Synopses & Reviews
"If literature is dead, someone forgot to invite Haruki Murakami to the funeral." Jay Rubin
As a young man, Haruki Murakami played records and mixed drinks at his Tokyo jazz club, Peter Cat, where he wrote at the kitchen table until the sun came up. He loves music of all kinds and when he writes, his words have a music all their own, much of it learned from jazz.
Besides being the distinguished translator of Murakami's work, Professor Jay Rubin is a self-confessed fan. He has written a book for other fans who want to know more about this reclusive writer. He reveals the autobiographical elements in Murakami's fiction; explains how he developed a distinctive new style in Japanese; and how, on his return to Japan from America, he came to regard the Kobe earthquake (in which his parents' house was destroyed) and the Tokyo subway gas attack as twin manifestations of a violence lying just beneath the surface of Japanese life.
Since 1993 Rubin has been studying Murakami's writing, interviewing him, and collaborating with him in preparing his works for an English-speaking audience.
“A magical mystery tour through Haruki Murakamis fictional world.” —Evening Standard, with a new chapter on Murakamis novel, Kafka on the Shore.
As a young man, Haruki Murakami played records and mixed drinks at his Tokyo Jazz club, Peter Cat, then wrote at the kitchen table until the sun came up. He loves music of all kindsjazz, classical, folk, rockand has more than six thousand records at home. And when he writes, his words have a music all their own, much of it learned from jazz. Jay Rubin, a self-confessed fan, has written a book for other fans who want to know more about this reclusive writer. He reveals the autobiographical elements in Murakami's fiction, and explains how he developed a distinctive new style in Japanese writing. In tracing Murakami's career, he uses interviews he conducted with the author between 1993 and 2001, and draws on insights and observations gathered from over ten years of collaborating with Murakami on translations of his works.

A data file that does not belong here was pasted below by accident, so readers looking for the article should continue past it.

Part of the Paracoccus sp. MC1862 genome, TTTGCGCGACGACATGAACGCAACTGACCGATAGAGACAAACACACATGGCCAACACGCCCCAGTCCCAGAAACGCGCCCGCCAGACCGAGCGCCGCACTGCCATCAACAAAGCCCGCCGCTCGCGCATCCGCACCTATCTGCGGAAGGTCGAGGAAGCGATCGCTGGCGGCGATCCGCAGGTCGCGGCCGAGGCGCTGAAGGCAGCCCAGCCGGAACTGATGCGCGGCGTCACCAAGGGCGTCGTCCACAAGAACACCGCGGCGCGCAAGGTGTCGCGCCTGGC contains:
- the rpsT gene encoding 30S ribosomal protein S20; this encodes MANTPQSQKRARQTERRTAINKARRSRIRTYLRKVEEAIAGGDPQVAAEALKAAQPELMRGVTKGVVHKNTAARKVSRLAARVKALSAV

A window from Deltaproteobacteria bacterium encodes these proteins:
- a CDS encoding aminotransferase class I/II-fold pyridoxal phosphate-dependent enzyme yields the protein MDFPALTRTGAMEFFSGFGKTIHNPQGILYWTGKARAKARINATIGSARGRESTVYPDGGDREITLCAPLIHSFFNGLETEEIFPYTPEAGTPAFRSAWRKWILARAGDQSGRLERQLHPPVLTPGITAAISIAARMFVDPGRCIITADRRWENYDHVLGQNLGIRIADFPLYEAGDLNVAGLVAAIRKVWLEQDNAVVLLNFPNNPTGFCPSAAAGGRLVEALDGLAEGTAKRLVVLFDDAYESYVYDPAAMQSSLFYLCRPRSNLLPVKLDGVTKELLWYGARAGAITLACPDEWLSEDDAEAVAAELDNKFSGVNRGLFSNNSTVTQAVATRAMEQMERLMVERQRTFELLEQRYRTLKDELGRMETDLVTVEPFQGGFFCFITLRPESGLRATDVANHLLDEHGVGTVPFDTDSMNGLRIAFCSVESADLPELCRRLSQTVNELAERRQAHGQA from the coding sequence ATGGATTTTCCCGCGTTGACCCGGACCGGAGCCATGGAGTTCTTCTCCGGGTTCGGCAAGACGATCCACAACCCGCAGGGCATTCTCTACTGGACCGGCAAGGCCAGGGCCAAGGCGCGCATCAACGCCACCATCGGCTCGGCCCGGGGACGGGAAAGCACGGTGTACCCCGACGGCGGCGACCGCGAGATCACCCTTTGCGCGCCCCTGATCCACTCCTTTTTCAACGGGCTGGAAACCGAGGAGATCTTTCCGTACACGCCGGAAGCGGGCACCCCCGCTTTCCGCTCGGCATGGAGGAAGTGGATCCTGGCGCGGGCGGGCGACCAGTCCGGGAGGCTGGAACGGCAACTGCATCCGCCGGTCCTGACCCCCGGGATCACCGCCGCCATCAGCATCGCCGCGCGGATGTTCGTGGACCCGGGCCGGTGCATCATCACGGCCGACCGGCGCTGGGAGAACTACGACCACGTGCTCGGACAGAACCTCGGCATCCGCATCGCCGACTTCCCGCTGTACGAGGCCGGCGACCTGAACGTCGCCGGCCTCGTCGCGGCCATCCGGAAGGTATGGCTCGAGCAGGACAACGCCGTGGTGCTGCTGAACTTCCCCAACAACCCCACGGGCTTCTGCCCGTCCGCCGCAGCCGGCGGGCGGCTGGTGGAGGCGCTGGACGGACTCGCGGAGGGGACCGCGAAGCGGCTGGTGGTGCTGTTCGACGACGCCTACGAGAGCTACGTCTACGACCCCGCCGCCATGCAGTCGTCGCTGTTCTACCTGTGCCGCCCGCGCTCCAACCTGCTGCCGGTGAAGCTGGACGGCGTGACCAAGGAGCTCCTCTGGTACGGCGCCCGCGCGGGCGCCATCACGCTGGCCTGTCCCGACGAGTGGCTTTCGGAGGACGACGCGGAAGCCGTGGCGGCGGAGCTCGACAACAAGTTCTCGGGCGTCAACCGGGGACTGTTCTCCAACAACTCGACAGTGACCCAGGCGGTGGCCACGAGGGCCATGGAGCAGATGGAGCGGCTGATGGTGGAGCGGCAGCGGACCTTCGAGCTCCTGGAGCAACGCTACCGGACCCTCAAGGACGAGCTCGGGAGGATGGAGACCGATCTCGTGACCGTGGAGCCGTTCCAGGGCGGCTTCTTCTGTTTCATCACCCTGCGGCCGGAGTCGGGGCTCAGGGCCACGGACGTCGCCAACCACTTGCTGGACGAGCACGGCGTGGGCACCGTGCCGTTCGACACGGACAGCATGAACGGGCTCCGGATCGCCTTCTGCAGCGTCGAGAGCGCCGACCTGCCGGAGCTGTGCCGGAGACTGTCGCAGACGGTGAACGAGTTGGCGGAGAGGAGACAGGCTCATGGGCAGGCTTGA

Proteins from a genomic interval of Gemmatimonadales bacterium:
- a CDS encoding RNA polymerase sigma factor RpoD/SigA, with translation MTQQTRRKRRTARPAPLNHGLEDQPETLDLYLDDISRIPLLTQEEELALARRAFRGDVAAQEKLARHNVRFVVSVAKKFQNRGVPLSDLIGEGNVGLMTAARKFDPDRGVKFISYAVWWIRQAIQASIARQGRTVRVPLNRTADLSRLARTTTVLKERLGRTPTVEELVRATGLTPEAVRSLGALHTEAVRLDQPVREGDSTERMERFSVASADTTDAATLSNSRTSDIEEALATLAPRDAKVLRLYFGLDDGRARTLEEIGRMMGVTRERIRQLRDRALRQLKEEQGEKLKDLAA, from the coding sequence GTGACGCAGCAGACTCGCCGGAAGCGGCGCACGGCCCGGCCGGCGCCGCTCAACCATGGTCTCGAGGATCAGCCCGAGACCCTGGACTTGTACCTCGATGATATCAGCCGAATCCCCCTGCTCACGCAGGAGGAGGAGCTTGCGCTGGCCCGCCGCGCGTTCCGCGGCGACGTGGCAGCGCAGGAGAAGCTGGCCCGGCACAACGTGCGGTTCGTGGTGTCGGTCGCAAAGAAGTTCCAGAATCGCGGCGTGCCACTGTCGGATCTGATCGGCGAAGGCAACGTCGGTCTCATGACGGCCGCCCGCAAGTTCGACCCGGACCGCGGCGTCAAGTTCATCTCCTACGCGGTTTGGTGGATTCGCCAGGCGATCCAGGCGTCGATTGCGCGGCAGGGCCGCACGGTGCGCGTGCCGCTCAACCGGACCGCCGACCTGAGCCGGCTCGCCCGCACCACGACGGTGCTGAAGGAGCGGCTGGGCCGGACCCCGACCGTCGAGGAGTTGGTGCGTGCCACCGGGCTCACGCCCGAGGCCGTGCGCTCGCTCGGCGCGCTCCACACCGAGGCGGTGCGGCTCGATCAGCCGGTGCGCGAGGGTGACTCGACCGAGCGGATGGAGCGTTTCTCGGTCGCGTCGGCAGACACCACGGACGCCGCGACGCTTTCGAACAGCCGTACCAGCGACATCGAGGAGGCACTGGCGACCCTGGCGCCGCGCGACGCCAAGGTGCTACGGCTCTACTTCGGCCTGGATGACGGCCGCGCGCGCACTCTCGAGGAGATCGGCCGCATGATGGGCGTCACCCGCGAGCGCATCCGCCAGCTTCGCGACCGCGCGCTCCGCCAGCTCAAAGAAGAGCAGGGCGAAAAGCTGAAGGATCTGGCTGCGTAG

About the Author
Jay Rubin is a professor of Japanese Literature at Harvard University. He is the author of Injurious to Public Morals: Writers and the Meiji State and Making Sense of Japanese, and he edited Modern Japanese Writers for the Scribner Writers Series.
Table of Contents
Pronunciation and Name Order
1 Prelude 1
"The 1963/1982 Girl from Ipanema" 8
2 The Birth of Boku 13
Chopped Onions and Fragmented Fiction 29
Hear the Wind Sing: Chapter 1 41
3 Half-Remembered Tune 48
Pinball, 1973 49
"A Poor-Aunt Story" 56
A Slow Boat to China 64
A Perfect Day for Kangaroos 66
4 Keeping the Ears Clean 74
A Wild Sheep Chase 78
5 Etudes 103
Firefly, Barn Burning and Other Stories 104
Dead Heat on a Merry-Go-Round 108
6 Song of My Self 114
Hard-boiled Wonderland and the End of the World 114
7 Wagner Overtures and Modern Kitchens 131
"The Second Bakery Attack" 131
"The Elephant Vanishes" 136
8 Pop Melody 144
The House of the Rising Sun 144
Norwegian Wood 147
9 Dancing to a Different Tune 167
Dance Dance Dance 167
"TV People" and "Sleep" 171
"Tony Takitani" 180
10 On the Road Again 184
South of the Border, West of the Sun 194
11 Overture to The Thieving Magpie 201
The Wind-up Bird Chronicle 204
12 The Rhythm of the Earth 237
The Lexington Ghost 248
Sputnik Sweetheart 250
after the quake 255
13 When I'm Sixty-Four 265
App. A Translating Murakami 273
App. B A Murakami Bibliography 290